If you're considering entering a career field, or switching careers, it would be helpful to know what you're likely to get paid.
You can do the research yourself, for free, on the Internet or at the public library.
If you're comfortable with the Web, log on to the labor-market information site, lmi.state.oh.us and then go to the “data” icon, followed by “occupation and wages” and finally “1999 occcupation wage data.” Select the Toledo metropolitan area, and you'll get 14 solid pages of information about the jobs that exist in this area, how many people hold them, their average hourly wages, and the typical annual wages for each occupation.
If you're more comfortable with hard copies, go to a public library and ask for County Business Patterns, a U.S. Census publication. There's a separate book for every state, and each one gives tremendous statistical data for each county in the state. The latest book for Ohio, the 1999 version, is 362 pages. In the main downtown Toledo-Lucas County Public Library, the book can be found in the Business Department.
County Business Patterns lists hundreds of occupations, the total number of people employed in those jobs (county by county), and the total payroll for each category.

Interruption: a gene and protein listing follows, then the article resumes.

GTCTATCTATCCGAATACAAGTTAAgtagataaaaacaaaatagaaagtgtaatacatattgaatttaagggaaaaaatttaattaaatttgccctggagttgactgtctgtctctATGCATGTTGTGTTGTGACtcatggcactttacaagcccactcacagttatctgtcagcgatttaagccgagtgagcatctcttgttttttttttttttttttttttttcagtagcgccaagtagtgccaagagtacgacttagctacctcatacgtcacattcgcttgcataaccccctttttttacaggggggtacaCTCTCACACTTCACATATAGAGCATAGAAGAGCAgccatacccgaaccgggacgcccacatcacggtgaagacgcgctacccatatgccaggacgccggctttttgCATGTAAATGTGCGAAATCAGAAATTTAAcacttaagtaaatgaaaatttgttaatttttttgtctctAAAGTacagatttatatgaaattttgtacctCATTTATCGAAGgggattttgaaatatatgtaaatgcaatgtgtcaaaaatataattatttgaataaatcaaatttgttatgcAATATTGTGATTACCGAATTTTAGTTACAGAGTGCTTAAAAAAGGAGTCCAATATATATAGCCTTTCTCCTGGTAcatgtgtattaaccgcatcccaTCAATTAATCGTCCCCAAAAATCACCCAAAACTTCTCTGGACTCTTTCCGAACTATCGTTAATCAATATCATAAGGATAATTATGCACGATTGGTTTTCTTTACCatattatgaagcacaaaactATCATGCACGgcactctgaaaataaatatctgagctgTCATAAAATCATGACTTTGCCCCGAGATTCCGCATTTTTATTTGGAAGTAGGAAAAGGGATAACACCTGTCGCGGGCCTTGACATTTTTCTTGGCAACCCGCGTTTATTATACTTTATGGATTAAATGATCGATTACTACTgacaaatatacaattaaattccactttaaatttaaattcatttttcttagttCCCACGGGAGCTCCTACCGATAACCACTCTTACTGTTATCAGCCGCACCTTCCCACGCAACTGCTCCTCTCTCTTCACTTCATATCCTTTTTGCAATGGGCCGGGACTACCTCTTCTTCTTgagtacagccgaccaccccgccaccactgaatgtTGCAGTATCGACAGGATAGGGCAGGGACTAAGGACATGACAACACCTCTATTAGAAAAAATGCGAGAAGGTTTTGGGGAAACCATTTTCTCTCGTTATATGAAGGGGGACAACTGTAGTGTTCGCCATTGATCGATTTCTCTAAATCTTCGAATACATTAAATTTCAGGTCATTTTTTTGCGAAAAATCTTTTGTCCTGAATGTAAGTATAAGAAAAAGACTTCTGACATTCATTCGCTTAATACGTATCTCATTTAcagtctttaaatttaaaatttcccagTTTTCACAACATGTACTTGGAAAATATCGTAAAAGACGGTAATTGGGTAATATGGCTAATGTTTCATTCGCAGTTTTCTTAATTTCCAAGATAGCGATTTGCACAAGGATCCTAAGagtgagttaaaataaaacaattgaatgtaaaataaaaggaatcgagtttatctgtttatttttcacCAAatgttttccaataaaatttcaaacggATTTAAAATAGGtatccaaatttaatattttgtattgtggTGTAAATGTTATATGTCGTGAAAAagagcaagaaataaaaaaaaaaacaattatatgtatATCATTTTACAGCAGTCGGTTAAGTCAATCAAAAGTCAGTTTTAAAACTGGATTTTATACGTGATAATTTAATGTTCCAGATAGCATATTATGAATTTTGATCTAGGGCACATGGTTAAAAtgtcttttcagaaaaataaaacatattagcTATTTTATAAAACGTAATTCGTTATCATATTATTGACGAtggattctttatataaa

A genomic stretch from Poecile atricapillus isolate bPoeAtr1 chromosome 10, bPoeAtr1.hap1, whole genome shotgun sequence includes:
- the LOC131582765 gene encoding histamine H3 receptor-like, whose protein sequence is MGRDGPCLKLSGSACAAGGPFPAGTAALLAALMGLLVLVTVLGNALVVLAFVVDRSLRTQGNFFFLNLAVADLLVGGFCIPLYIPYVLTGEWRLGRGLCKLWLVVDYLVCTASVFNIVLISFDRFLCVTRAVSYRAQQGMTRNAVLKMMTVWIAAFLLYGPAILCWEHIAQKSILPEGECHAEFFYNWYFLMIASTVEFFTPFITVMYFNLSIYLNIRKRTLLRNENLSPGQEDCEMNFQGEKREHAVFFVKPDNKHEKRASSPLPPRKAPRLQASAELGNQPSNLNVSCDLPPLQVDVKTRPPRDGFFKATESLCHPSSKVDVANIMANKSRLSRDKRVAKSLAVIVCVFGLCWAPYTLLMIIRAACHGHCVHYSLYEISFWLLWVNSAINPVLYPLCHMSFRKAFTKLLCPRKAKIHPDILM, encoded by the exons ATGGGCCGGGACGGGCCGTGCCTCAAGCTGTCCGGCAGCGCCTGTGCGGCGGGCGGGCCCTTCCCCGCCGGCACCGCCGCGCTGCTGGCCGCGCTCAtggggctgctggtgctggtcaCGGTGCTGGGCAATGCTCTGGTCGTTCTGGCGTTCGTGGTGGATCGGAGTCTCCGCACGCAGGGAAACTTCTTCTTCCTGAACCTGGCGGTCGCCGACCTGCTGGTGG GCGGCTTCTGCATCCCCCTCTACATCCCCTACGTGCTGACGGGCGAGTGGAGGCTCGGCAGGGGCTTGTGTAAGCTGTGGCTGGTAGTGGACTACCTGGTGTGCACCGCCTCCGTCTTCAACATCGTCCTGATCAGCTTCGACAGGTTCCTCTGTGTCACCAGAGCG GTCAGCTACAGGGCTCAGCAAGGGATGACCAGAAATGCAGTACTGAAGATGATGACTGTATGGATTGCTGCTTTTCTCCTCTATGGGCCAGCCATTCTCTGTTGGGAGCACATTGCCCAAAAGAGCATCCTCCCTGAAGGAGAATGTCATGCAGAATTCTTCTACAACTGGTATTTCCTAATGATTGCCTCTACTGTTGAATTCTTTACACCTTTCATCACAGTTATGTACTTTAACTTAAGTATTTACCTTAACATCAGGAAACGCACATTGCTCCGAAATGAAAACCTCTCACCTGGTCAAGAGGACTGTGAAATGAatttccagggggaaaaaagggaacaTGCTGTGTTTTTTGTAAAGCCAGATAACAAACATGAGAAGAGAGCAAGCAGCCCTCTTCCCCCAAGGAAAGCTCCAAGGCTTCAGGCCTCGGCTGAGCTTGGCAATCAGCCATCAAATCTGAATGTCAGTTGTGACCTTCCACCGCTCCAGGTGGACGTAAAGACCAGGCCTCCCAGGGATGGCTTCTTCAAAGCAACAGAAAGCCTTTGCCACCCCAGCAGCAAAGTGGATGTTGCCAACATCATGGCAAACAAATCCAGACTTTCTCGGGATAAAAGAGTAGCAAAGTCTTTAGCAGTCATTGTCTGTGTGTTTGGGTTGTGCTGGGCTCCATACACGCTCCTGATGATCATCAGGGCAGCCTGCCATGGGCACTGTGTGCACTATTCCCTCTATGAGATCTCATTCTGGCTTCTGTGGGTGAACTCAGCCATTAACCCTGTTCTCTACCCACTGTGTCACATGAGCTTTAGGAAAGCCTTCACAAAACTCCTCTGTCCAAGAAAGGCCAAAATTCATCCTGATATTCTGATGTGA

It's a simple matter of mathematics.
For example, the 1999 book shows that Lucas County had 216,082 workers, and they made a total of $6.68 billion. That works out to $30,900 each.
But, of course, that's an average figure, and many workers made far more, and many made far less than the average.
Here are some sample Lucas County wages, extrapolated from the Census Bureau figures for 1999:
Some other sample wages from the 1999 data:
But those who have access to the Internet can get even more detailed data from the labor market information Web sites in each region. For the Toledo metropolitan area there are 14 pages of statistics, covering more than 400 job titles. Data includes the number of people holding each type of job, average hourly wages, median hourly wages, middle-range wages, and average annual pay.
Here are some examples from the Web site:
Also on the same site are such useful reports as “Ohio's Job Outlook to 2008,” “Local Workforce Trends,” an “Employer Locator,” and “High-paying On-the-Job Training Positions.”